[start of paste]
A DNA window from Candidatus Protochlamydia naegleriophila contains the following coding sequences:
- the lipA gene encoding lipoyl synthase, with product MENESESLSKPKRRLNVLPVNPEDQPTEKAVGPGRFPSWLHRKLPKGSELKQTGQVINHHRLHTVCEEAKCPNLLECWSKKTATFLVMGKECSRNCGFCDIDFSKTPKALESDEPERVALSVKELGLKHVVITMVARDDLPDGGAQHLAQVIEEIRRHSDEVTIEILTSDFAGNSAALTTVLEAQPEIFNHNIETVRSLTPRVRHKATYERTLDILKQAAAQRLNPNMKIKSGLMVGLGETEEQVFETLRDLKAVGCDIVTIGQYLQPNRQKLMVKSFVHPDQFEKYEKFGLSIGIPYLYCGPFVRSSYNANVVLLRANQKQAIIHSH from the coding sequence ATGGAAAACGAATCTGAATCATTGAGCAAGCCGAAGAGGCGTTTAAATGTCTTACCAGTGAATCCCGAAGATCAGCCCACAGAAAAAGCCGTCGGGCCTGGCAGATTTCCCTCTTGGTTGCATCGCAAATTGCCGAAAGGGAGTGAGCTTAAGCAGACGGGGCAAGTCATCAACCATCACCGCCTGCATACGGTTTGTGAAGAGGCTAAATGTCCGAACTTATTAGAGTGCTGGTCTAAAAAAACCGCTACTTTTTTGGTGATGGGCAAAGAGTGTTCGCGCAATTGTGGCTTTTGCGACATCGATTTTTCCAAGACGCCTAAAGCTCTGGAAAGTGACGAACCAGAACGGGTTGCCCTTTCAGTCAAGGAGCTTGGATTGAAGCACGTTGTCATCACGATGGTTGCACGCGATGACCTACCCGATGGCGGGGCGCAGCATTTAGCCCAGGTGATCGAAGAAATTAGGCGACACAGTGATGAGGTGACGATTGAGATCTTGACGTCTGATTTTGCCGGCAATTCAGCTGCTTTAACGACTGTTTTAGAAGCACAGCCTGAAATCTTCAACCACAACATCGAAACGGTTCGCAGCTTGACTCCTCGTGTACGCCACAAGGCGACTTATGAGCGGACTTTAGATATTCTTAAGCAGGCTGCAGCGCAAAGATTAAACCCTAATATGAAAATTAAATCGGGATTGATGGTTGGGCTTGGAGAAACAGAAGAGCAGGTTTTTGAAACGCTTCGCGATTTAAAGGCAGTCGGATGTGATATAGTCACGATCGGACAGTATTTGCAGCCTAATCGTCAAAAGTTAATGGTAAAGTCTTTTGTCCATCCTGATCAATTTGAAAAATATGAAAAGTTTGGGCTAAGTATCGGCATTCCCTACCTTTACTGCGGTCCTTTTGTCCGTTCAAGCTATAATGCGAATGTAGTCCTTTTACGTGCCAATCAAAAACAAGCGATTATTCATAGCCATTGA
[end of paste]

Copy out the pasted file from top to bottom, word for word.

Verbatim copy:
A DNA window from Candidatus Protochlamydia naegleriophila contains the following coding sequences:
- the lipA gene encoding lipoyl synthase, with product MENESESLSKPKRRLNVLPVNPEDQPTEKAVGPGRFPSWLHRKLPKGSELKQTGQVINHHRLHTVCEEAKCPNLLECWSKKTATFLVMGKECSRNCGFCDIDFSKTPKALESDEPERVALSVKELGLKHVVITMVARDDLPDGGAQHLAQVIEEIRRHSDEVTIEILTSDFAGNSAALTTVLEAQPEIFNHNIETVRSLTPRVRHKATYERTLDILKQAAAQRLNPNMKIKSGLMVGLGETEEQVFETLRDLKAVGCDIVTIGQYLQPNRQKLMVKSFVHPDQFEKYEKFGLSIGIPYLYCGPFVRSSYNANVVLLRANQKQAIIHSH from the coding sequence ATGGAAAACGAATCTGAATCATTGAGCAAGCCGAAGAGGCGTTTAAATGTCTTACCAGTGAATCCCGAAGATCAGCCCACAGAAAAAGCCGTCGGGCCTGGCAGATTTCCCTCTTGGTTGCATCGCAAATTGCCGAAAGGGAGTGAGCTTAAGCAGACGGGGCAAGTCATCAACCATCACCGCCTGCATACGGTTTGTGAAGAGGCTAAATGTCCGAACTTATTAGAGTGCTGGTCTAAAAAAACCGCTACTTTTTTGGTGATGGGCAAAGAGTGTTCGCGCAATTGTGGCTTTTGCGACATCGATTTTTCCAAGACGCCTAAAGCTCTGGAAAGTGACGAACCAGAACGGGTTGCCCTTTCAGTCAAGGAGCTTGGATTGAAGCACGTTGTCATCACGATGGTTGCACGCGATGACCTACCCGATGGCGGGGCGCAGCATTTAGCCCAGGTGATCGAAGAAATTAGGCGACACAGTGATGAGGTGACGATTGAGATCTTGACGTCTGATTTTGCCGGCAATTCAGCTGCTTTAACGACTGTTTTAGAAGCACAGCCTGAAATCTTCAACCACAACATCGAAACGGTTCGCAGCTTGACTCCTCGTGTACGCCACAAGGCGACTTATGAGCGGACTTTAGATATTCTTAAGCAGGCTGCAGCGCAAAGATTAAACCCTAATATGAAAATTAAATCGGGATTGATGGTTGGGCTTGGAGAAACAGAAGAGCAGGTTTTTGAAACGCTTCGCGATTTAAAGGCAGTCGGATGTGATATAGTCACGATCGGACAGTATTTGCAGCCTAATCGTCAAAAGTTAATGGTAAAGTCTTTTGTCCATCCTGATCAATTTGAAAAATATGAAAAGTTTGGGCTAAGTATCGGCATTCCCTACCTTTACTGCGGTCCTTTTGTCCGTTCAAGCTATAATGCGAATGTAGTCCTTTTACGTGCCAATCAAAAACAAGCGATTATTCATAGCCATTGA